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First Novel Prize winner to debut book in Columbia

MinnowJoin the South Carolina Arts Commission, Hub City Press and Jasper Magazine at Tapp's Art Center on April 30 from 5:30 - 7 p.m. for the Columbia launch of Minnow, the 2014 First Novel Prize winner, written by James Edwin McTeer II. Minnow will be available for sale in hardback for $24.95, and McTeer will give a brief reading and sign books. The event is free and open to the public. Minnow is an otherworldly story of a small boy who leaves his dying father’s bedside hunting a medicine for a mysterious illness. Sent by his mother to a local druggist in their seaside village, Minnow unexpectedly takes a dark and wondrous journey deep into the ancient Sea Islands, seeking the grave dust of a long-dead hoodoo man to buy him a cure. Born and raised in Beaufort, McTeer is the grandson of the late J. E. McTeer, whose 37 years as High Sheriff of the Lowcountry (and local witch doctor) served as inspiration for the winning novel. McTeer has worked for five years as a school media specialist and is currently the librarian at Polo Road Elementary School in Columbia. He lives in Lexington with his wife, but travels to Beaufort monthly “to soak in the marsh, the mud, and the salty air.” His debut novel was selected by novelist Ben Fountain of Houston as winner in the biennial First Novel competition, which is co-sponsored by the South Carolina Arts Commission and Hub City Press in Spartanburg. Fountain, winner of the National Book Critics Circle Award, said, “Minnow is a gorgeous fever-dream of a novel. It picked me up by the scruff of the neck and carried me along as powerfully as a novel by Pat Conroy or Toni Morrison.” The book also has received a starred review from Kirkus Reviews.  

Tapp’s Arts Center developing an Artist in Residency program

The Tapp’s Initiative is a juried Artist-in-Residency program developed by the Friends of the Tapp's Arts Center that is aimed at bringing contemporary art production, practice and community engagement to the Columbia/Midlands area. Each resident will have access to their own studio space at the Tapp's Arts Center in downtown Columbia for three months to develop a site-specific project and invite the public to interact with the artwork during open-gallery events. At the end of the studio time, the artist will close with an exhibition of work produced during the residency. The residencies will be open to artists from all areas of South Carolina. The success of a current Kickstarter campaign will determine whether the program can begin accepting applications in early February 2015. Campaign proceeds will help support the artist during the residency; if funds permit, the residency can be extended to four months. For more information, visit the Tapp's Arts Center website. About the Tapp's Arts Center Tapp’s Arts Center is Columbia’s community center for visual and performing arts located at 1644 Main Street. Our mission is to provide communal space, studios, and exhibition opportunities to strengthen artistic voices and enrich the lives of Columbia’s diverse communities. The center boasts 32 artist studios on two floors, two multi-use performance/event venues with room for up to 300 guests and dedicated gallery space accommodating painting, sculpture, installation and performance. Local artists may rent studios, gallery space and featured Tapp's original window displays to both create, show and sell their work. The center is free and open to the public Tuesday through Saturday, 10 a.m. to 6 p.m. Via: Tapp's Arts Center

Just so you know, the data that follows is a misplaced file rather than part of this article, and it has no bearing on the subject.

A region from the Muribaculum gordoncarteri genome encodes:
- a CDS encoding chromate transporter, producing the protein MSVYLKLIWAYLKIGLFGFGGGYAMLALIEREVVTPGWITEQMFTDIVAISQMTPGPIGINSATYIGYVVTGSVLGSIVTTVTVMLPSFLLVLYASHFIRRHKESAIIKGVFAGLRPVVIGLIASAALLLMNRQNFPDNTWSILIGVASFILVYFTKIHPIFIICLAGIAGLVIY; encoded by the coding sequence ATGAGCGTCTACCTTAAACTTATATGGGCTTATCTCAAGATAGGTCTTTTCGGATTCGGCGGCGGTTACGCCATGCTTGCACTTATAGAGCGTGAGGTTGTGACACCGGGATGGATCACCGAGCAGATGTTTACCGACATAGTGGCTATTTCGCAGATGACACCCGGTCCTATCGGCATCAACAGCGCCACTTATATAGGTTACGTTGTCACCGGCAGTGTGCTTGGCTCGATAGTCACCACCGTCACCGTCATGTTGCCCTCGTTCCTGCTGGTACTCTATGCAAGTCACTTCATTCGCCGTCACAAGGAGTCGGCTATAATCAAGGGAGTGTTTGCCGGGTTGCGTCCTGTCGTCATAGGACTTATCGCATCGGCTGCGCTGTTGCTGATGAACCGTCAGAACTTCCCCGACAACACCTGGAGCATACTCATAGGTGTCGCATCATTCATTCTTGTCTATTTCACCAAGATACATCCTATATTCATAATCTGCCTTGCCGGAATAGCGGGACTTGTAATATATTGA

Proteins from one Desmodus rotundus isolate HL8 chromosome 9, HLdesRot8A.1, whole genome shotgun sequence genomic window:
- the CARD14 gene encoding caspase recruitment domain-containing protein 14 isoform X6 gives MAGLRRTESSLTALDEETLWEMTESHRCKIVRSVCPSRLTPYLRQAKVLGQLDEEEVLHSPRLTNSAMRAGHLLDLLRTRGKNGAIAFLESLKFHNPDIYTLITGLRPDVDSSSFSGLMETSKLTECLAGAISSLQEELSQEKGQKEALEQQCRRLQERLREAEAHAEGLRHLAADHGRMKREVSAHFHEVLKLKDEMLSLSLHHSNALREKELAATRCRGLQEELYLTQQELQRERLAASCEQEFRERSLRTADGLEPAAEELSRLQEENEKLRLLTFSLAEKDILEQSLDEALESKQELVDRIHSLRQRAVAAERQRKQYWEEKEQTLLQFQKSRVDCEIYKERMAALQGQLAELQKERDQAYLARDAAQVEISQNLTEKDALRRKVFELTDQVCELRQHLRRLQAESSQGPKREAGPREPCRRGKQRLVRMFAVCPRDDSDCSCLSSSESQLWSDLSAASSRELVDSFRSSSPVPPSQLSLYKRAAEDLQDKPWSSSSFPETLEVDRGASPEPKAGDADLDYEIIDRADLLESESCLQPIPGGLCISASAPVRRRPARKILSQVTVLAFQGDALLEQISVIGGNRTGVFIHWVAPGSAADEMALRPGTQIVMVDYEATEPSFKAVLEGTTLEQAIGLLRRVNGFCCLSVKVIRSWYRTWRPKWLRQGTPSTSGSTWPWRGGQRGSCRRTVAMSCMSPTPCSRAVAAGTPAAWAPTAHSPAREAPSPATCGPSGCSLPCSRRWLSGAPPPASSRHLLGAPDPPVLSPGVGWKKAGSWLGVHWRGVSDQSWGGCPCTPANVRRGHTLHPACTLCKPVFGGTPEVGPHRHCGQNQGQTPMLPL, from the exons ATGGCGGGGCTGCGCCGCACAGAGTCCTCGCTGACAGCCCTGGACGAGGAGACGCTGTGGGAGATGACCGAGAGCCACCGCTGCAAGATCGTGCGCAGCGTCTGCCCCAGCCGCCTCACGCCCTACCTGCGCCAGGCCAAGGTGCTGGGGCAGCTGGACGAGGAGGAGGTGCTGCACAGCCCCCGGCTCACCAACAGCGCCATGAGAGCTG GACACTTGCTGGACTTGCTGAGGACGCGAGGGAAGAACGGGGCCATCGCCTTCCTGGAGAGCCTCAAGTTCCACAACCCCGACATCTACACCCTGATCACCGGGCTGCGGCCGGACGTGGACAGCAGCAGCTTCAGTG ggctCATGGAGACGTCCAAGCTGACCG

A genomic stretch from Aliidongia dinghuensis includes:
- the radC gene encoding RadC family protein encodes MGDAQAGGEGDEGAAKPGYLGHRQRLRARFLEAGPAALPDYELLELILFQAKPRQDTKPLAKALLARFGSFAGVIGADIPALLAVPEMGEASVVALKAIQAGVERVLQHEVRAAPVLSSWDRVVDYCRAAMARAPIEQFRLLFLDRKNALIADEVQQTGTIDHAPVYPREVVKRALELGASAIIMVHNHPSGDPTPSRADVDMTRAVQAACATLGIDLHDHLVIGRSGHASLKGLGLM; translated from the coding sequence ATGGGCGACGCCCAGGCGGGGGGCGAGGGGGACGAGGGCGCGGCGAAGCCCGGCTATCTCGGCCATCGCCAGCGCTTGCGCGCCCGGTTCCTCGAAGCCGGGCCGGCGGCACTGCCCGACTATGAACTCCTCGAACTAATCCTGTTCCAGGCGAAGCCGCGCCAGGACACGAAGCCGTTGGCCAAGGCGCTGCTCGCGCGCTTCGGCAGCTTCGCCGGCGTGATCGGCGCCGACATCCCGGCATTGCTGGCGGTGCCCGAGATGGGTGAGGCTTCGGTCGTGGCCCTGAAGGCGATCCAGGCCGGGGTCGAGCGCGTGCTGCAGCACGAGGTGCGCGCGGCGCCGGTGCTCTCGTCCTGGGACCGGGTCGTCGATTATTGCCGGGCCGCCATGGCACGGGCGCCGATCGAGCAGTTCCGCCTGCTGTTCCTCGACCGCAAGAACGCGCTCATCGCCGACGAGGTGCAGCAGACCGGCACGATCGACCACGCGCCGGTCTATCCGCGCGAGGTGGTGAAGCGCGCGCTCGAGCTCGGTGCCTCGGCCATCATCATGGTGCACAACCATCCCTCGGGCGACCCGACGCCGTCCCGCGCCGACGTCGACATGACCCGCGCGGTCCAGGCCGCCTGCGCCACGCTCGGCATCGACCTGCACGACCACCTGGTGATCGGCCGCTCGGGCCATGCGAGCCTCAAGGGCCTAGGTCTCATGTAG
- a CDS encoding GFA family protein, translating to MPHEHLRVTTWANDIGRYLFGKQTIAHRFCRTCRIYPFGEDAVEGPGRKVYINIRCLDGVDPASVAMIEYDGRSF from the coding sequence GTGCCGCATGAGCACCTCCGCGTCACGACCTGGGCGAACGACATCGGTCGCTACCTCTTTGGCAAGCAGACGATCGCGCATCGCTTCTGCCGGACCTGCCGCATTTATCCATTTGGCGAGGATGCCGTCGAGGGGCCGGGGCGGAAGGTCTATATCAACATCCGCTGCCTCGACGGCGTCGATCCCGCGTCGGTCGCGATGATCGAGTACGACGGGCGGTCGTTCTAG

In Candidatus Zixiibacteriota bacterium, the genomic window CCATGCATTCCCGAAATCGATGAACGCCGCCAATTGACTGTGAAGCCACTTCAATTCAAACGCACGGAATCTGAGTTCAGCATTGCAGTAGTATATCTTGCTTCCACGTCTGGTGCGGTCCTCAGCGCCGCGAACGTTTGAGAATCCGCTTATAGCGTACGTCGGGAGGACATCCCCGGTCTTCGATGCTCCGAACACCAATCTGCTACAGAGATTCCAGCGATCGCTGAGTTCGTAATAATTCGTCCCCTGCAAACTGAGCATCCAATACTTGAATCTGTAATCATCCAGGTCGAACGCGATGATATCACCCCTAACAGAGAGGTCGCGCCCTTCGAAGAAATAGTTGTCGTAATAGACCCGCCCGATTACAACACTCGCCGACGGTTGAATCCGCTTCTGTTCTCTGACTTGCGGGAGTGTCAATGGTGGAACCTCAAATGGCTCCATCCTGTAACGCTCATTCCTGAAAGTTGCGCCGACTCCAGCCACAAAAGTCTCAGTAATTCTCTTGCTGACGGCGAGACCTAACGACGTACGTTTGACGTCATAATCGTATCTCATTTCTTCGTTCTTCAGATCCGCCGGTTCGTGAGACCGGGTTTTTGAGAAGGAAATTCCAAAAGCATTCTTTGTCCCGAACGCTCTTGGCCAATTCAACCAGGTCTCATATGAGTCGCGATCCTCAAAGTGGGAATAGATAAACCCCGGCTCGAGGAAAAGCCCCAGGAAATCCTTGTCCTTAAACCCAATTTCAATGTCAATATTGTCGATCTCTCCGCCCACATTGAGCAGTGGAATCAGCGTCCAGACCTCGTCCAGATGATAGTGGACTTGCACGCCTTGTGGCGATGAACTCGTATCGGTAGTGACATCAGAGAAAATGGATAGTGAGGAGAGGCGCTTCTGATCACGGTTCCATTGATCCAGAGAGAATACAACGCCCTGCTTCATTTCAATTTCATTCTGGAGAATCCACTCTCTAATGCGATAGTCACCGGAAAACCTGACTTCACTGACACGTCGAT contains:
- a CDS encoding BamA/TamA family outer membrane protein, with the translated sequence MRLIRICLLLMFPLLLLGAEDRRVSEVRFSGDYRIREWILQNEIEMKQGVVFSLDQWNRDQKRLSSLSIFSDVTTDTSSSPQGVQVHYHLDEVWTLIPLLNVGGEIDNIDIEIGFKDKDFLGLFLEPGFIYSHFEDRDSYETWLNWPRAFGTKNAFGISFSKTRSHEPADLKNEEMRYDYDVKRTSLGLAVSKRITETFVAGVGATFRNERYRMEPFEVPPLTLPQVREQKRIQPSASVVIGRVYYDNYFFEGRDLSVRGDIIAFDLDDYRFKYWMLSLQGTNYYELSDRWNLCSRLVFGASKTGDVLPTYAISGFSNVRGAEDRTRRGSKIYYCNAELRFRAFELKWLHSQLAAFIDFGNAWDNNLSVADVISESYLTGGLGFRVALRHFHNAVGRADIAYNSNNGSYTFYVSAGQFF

Artist Ventures Initiative grantee Kimi Maeda presents new work

Letters of Intent are due Dec. 15 for the next round of Artists' Ventures Initiative grants. On Nov. 15 and 16 at the Tapps Art Center in Columbia, Artists' Ventures Initiative grantee Kimi Maeda will premiere Bend, the final installment in a trilogy of performances developed over the past 14 years. Both shows start at 7 p.m.; tickets are $10 in advance and $12 at the door. Advance tickets are available online. Using sand, shadow, and projection, Bend tells the story of two men interned in a Japanese American Relocation Camp during World War II: Maeda’s father, an Asian Art historian, and the subject of his research, Isamu Noguchi, a half-Japanese half-American sculptor. In conjunction with this performance, Tapp’s Arts Center will present Ephemera, a month-long exhibition of objects created in the development of the trilogy.

Maeda partnered with artist Lyon Hill in 2011 to form Belle et Bête, a puppet production and promotion company in Columbia. The Spork in Hand Puppet Slams, evenings of short-form puppetry that showcase artists from across the Southeast, have been a major component of their work. Slams allow puppeteers to test ideas and push the limits of the art form, making them vital to the development of longer puppet endeavors. Bend will share each evening with Jenny Mae’s Playhouse, an all-local edition of the Spork in Hand Puppet Slam featuring house band We Roll Like Madmen. Get a sneak preview with this Bend teaser video. kimi maeda bend preview Support for Bend was made possible by the Tapp’s Arts Center, the Jim Henson Foundation, the South Carolina Arts Commission, and the Kō Festival of Performance. Support for the Spork in Hand Puppet Slam was made possible by the Puppet Slam Network and the City of Columbia Hospitality Tax Commission. Letters of Intent are due Dec. 15 for the next round of Artists' Ventures Initiative grants. Selected applicants will be invited to develop a full grant proposal. Individuals and collaboratives may apply for up to $5,000 in order to launch a new venture or significantly alter an existing venture.